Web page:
How to Keep Up with API Standards

With innovative API technologies emerging, there are more options to choose from when deciding on the right approach for your software.


With innovative API technologies emerging in recent years, there are more options to choose from when deciding on the right approach to building an API. When deciding on the route you’ll take, API standards should be an important consideration.

It can be tricky to keep up with API standards using the latest approaches. Depending on your requirements for discoverability, documentation and security, some of these technologies may simply be too nascent.

Types of API to Choose Between

Over the years, developers have become used to working with a growing variety of API standards. In the late 1990s, the SOAP protocol emerged; then in the early 2000s, REST. The vast majority of public APIs in the world today continue to be either SOAP or REST APIs.

But since 2015, we’ve seen more and more APIs following two newer standards: gRPC and GraphQL. Asynchronous APIs are also increasingly common following other protocols such as AMQP, MQTT and Kafka.

When deciding on the best approach for a new API, giving due consideration to standards for documentation, discovery and security is essential.

Don’t Overlook Documentation & Discovery Standards

No one will use your API if you don’t document it well, which is why there are standards emerging for making sure APIs are both well-documented and discoverable.

For synchronous APIs, OpenAPI (previously Swagger) is the most widely adopted standard. Tools such as Swagger Codegen are a real benefit, as you can automatically generate an SDK for your APIs that developers can easily consume.

When it comes to the more emergent field of asynchronous APIs, things are still somewhat in flux, but we’re starting to see the industry settle around AsyncAPI combined with agreed payload formats such as CloudEvents.

As well as documenting your APIs, it’s equally important to make them easily discoverable. In certain cases, developers will naturally go looking for an API — Twitter’s public API, for example. But, more often than not, APIs must be advertised, and even internal teams should consider providing their service to other teams within their organization via agreed contracts.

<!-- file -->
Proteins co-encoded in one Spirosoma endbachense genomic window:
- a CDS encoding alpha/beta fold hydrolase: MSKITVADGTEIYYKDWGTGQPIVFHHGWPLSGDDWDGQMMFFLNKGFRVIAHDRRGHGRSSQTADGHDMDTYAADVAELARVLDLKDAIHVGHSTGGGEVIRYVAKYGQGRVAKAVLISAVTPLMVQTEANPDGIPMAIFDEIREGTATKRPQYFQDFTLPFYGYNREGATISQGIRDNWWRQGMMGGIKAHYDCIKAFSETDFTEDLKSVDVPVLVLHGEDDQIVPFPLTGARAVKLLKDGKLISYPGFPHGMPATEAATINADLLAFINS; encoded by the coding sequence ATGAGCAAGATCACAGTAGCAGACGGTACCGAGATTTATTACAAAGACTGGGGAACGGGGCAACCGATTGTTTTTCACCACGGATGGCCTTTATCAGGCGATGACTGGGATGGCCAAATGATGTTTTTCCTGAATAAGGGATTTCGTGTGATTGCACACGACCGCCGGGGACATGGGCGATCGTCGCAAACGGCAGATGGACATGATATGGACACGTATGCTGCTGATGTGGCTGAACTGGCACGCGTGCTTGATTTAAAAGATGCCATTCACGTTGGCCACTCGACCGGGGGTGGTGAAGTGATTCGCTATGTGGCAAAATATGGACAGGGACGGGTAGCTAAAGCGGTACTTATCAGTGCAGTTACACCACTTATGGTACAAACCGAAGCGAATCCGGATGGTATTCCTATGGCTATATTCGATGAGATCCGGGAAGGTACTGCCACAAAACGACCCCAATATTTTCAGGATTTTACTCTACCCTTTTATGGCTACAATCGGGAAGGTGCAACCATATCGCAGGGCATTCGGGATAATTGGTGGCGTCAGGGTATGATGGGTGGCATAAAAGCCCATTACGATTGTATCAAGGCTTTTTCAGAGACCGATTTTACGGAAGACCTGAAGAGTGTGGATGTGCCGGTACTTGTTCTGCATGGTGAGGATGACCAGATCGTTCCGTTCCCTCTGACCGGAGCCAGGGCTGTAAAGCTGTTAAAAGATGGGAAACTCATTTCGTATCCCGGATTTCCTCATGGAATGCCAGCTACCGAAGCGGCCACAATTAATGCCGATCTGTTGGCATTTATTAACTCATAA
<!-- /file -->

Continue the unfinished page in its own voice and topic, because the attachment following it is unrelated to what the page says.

We’re beginning to see tooling, such as Spotify’s Backstage, designed for this very purpose of managing available services and making them easy to discover.

Security Standards are Clearer for Synchronous APIs

APIs can be a security vulnerability, so staying abreast of best practices to make sure your APIs are secure is obviously essential. When it comes to building a synchronous API there’s no shortage of detailed guidance. OWASP publishes best practices for security relating to synchronous APIs:

There are commonalities and differences between these sets of recognized best practices. To give just one example, input validation is a high-level best practice for different APIs, but the specifics vary depending on the particular API technology.

By contrast, we’ve yet to see comparable levels of guidance for security when it comes to publicly available asynchronous APIs. So while they’re gaining popularity, asynchronous APIs might not be your best option where security is especially important.

Balance Innovation Against Following API Standards

Being at the cutting edge of innovation always presents an exciting and valuable opportunity for experimentation. But for projects where keeping to API standards really matters, it’s worth recognizing that newer API technologies lag behind the established options when it comes to API standards. To be sure that your API is fit for purpose in terms of documentation, discoverability and security, sometimes the smart choice is to go with what’s tried and tested.


Dave Rant is the DevOps Team Lead at Gearset, a complete Salesforce DevOps solution, with powerful tools for unparalleled deployment success, continuous delivery, automated testing, and backups. Thousands of Salesforce professionals have already used Gearset to run millions of deployments, back up billions of records, and save billions of dollars through productivity improvements.